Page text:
Steven Preece was a Royal Marine Commando from 1983 to 1990, serving first at entry-level and then as a lance-corporal. Amongst the Marines is Steven's first-hand account of his years as an elite soldier, focusing directly on the excessive and often shocking lifestyle of the Marines during this time, and impact this had on his own personality and behaviour.
Preece fulfilled his childhood ambition by earning the coveted Green Beret when he was 18. He was unaware, however, of the brutal rite of passage that awaited him and all the other 'pieces of skin' [new recruits]. Violence in the Marines, as Steven discovered, was not limited to the battlefield but a continual part of a pervasive culture of bullying and aggression.
It did not take long for Preece to be accepted into this culture and to adopt it as his own. On duty he was fit, committed and loyal, while off duty he displayed a mammoth capacity for drinking, fighting and womanising. On home leave, Steven found it increasingly hard to adapt to civilian life. His drinking sessions in local pubs frequently ended in fights with the locals and even in violence against members of his own family. Preece earned a reputation amongst his fellow Marines for pranks and dangerous behaviour; and this eventually led him to be court-maritialled. To his relief and surprise, however, Preece was fully acquitted by the court.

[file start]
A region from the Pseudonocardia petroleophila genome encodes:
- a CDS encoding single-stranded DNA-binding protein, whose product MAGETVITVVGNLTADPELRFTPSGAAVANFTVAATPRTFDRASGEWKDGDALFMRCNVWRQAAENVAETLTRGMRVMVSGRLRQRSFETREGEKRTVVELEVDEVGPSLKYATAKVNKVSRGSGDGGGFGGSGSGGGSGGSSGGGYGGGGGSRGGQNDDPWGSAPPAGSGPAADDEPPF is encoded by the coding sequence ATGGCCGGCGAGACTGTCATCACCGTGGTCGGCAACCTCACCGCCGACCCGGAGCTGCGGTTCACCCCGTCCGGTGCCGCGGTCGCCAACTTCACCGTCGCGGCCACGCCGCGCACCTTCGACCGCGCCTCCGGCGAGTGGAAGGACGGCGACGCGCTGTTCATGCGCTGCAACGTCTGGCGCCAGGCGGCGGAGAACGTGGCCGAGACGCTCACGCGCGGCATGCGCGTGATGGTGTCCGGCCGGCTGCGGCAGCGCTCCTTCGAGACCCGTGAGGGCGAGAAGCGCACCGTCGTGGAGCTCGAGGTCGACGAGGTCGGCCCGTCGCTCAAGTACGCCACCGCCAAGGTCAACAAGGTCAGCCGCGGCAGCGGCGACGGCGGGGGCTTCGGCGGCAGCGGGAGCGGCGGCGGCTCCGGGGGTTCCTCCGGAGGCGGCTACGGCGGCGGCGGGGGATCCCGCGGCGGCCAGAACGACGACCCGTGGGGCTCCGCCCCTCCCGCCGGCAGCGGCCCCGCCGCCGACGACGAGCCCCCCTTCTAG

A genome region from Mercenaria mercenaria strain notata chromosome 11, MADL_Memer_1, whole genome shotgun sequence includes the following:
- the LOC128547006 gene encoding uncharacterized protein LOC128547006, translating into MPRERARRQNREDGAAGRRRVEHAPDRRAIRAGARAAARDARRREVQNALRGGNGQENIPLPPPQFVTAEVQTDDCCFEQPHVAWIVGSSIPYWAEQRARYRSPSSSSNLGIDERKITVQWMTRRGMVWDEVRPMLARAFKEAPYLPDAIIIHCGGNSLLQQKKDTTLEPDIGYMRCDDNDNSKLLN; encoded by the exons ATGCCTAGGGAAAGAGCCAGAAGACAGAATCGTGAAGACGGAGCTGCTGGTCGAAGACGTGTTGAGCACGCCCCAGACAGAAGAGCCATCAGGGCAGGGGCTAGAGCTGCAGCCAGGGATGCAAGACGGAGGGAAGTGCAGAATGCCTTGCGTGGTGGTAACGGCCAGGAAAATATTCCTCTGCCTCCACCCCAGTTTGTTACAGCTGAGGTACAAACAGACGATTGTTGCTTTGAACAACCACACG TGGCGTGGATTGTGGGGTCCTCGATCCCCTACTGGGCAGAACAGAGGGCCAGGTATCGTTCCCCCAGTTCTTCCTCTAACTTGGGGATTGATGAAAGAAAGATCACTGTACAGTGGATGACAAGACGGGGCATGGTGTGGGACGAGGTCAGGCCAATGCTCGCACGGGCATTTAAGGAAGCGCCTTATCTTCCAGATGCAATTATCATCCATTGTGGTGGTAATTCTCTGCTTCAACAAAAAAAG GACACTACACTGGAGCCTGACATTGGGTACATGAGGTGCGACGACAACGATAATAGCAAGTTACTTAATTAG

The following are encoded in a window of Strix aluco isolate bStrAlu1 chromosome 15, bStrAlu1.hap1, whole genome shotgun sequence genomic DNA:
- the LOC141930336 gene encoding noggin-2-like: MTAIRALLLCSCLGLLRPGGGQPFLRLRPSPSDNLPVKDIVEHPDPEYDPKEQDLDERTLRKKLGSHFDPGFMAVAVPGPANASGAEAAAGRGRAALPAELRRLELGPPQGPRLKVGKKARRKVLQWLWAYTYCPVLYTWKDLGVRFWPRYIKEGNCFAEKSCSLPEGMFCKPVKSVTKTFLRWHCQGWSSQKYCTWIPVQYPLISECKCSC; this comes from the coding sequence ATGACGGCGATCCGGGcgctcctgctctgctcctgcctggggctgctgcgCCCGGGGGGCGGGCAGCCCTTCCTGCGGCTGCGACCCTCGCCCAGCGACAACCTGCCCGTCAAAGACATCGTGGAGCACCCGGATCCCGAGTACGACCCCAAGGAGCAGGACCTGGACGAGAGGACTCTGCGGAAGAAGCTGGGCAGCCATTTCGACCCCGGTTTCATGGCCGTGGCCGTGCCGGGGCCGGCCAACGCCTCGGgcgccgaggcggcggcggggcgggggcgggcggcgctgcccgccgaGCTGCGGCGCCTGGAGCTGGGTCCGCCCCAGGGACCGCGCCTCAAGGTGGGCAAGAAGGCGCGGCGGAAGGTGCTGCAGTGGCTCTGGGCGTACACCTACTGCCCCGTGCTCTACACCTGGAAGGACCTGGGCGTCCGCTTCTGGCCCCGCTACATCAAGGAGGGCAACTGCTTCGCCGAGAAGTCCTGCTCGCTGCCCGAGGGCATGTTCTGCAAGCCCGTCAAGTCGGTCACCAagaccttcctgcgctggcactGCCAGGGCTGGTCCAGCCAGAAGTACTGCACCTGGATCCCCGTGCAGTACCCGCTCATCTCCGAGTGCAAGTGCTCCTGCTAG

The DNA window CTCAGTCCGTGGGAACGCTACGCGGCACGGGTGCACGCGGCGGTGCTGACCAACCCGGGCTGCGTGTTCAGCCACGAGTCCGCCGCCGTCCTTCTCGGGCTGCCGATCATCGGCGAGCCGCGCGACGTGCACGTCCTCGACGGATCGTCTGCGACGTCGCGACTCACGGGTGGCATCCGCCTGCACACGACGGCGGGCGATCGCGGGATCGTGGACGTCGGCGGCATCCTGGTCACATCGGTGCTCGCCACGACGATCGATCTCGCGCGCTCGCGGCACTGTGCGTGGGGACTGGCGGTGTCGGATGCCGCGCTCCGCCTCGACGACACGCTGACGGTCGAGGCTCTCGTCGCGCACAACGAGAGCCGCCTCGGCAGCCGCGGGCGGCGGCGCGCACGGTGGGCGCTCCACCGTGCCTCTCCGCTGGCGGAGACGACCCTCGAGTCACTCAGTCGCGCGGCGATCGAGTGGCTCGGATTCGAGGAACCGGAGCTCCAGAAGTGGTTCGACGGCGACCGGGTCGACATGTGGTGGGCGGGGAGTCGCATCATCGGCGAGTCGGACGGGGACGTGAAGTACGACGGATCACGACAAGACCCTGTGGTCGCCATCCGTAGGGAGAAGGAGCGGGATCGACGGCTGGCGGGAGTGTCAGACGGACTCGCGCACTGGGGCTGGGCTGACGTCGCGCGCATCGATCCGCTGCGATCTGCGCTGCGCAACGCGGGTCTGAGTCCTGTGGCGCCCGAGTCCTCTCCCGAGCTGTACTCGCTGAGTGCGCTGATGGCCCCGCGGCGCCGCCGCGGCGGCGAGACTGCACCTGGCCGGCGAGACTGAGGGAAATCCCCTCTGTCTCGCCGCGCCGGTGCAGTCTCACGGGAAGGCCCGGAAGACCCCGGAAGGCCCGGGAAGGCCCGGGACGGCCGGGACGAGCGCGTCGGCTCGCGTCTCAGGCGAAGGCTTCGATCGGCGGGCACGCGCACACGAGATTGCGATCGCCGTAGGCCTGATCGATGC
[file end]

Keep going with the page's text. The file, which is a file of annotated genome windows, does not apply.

Amongst the Marines is an unflinching exposé of the culture of the Marines, from foul practical jokes and rough justice to the off-duty orgies of drink, sex and violence. It is a no-holds-barred account of the many shocking incidents Preece witnessed and participated in, from his first day as a new recruit to his exit from the Marines with his reputation intact and his scores settled once and for all.